Congress end-run around state health protection
- From: "Halcombe" <halcombe@xxxxxxxxxxxxxxxx>
- Date: 10 May 2006 09:33:38 -0700
Senate Struggles to Reduce the Ranks of the Uninsured
By Ricardo Alonso-Zaldivar
Times Staff Writer
May 10, 2006
WASHINGTON - One of the toughest parts of the health insurance
problem in the United States is that many small business can't afford
any coverage for their employees. Now, as part of a weeklong focus on
healthcare, Senate Republican leaders have brought to the floor their
chief solution, and it has a chance of passing.
The legislation would trim premiums for small businesses and, on
balance, put an estimated 600,000 people on private coverage rolls,
while also reducing the ranks of those with government-financed
benefits. Similar bills have come up in the past, but this one appears
to have better prospects of succeeding.
Yet critics warn that the bill would preempt state laws that spell out
benefits insurers must provide and protect workers who are older and
sicker from severe premium increases. The problem, they say, is that
overriding the state requirements could trigger a race to the bottom as
employers cut costs by replacing existing plans with bare-bones
As a result, this week's struggle over the GOP plan embodies one of the
central challenges of healthcare reform: how to improve the lot of the
uninsured without eroding the benefits of those already covered.
California, for example, has 23 specific benefits that insurers must
provide and another 14 benefits that must be offered, usually at
additional cost. Some mandatory California benefits and services,
including reconstructive surgery, osteoporosis treatment and
acupuncture, could be placed in jeopardy if the Senate bill passes.
Both California Atty. Gen. Bill Lockyer and Insurance Commissioner John
Garamendi are warning the bill will undermine consumer protections, as
are many of their peers in other states. The American Cancer Society,
the American Diabetes Assn. and the seniors advocacy group AARP are
also opposing the bill. The American Medical Assn. has expressed
"This bill seems to have a very simple concept behind it: You take a
bunch of dry cleaners and pool them together, and because they are
pooled together, they can get lower costs," said Robert Laszewski, a
healthcare consultant and former insurance executive. "The fact is,
it's a lot more complicated than that. Many people think it is about
eliminating [insurance] reforms of the 1990s and allowing the industry
to go back to cherry-picking customers."
Of the 46 million uninsured people in the United States, eight in 10
are workers or their family members. With the cost of a family policy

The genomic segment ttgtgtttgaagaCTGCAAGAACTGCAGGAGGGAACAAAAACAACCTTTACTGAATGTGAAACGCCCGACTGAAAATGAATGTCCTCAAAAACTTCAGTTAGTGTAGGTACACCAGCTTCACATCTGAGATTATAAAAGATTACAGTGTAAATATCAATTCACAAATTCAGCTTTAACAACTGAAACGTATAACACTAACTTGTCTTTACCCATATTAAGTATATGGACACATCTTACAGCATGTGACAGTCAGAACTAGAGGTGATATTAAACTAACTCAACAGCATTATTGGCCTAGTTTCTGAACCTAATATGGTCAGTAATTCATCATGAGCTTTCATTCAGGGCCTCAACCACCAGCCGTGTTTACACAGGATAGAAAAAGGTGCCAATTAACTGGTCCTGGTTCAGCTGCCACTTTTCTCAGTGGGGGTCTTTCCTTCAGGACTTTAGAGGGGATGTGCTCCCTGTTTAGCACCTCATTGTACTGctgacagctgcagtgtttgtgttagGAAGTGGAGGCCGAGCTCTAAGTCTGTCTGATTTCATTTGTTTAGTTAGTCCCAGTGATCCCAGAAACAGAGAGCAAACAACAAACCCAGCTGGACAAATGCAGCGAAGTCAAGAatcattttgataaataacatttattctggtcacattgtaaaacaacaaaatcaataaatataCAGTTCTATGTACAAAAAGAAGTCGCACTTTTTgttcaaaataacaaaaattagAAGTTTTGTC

now averaging about $11,000 a year, small-business employees are the
least likely to have coverage. Fewer than 40% of those in companies
with three to nine employees have insurance coverage through their
The National Federation of Independent Business, the National Assn. of
Realtors and the Associated Builders and Contractors are all backing
the Senate legislation.
If the bill passes, the credit would go to its chief sponsor, Sen.
Michael B. Enzi (R-Wyo.), chairman of the Health, Education, Labor and
Pensions Committee. A low-key legislator who works across party lines
in a polarized Congress, Enzi has tried to address the concerns of
critics by softening some of the provisions of the House-passed version
of the bill. His efforts have won him the support of Democratic Sen.
Ben Nelson of Nebraska, a former state insurance regulator.
"We have drastically changed the [House-passed] bill," said Enzi. "This
legislation still keeps the power of oversight and consumer protection
in the hands of state insurance commissioners.... Maybe we are
somewhere right there in the middle."
Enzi said critics' fears that insurers would jettison valuable benefits
in a race to the bottom were unlikely to come true. He pointed out that
big employers already were exempt from state coverage rules, and most
offer comprehensive benefits to their workers. His bill says that any
insurer offering a bare-bones plan to small businesses must also offer
coverage that is at least as good as what public employees get in one
of the five largest states.
The Democratic alternative to Enzi's bill, sponsored by Sen. Richard J.
Durbin (D-Ill.), would preserve state coverage requirements. More
importantly, it would provide tax credits to help employers obtain
coverage for low-wage workers. Durbin estimates his bill would cover
more than three times as many people as would Enzi's.
But Democrats are looking for a broader debate on healthcare. In
addition to the Durbin bill, they are seeking floor votes on funding
for stem cell research, allowing prescription imports from Canada and
extending the May 15 signup deadline for the Medicare drug benefit.
Enzi hinted that he would accept some amendments to his bill,
especially if they would peel off some Democratic votes. But Senate
Majority Leader Bill Frist (R-Tenn.) has not said whether he would
allow Democrats a platform on a broad range of healthcare issues. If
Frist opts to keep the debate narrowly focused, Democrats have
threatened to filibuster the legislation. And observers believe Enzi is
short of the 60 votes that would be needed to overcome it.
"If Sen. Frist decides to close down debate, I think there will be a
lot of resistance on the Democratic side," Durbin said.
Meanwhile, an analysis by the nonpartisan Congressional Budget Office
found that Enzi's bill would benefit most small businesses, but not
all. About one fourth of employees would face higher premiums. And
though 700,000 people who are now uninsured would gain private
coverage, about 100,000 who are now covered would lose their insurance.
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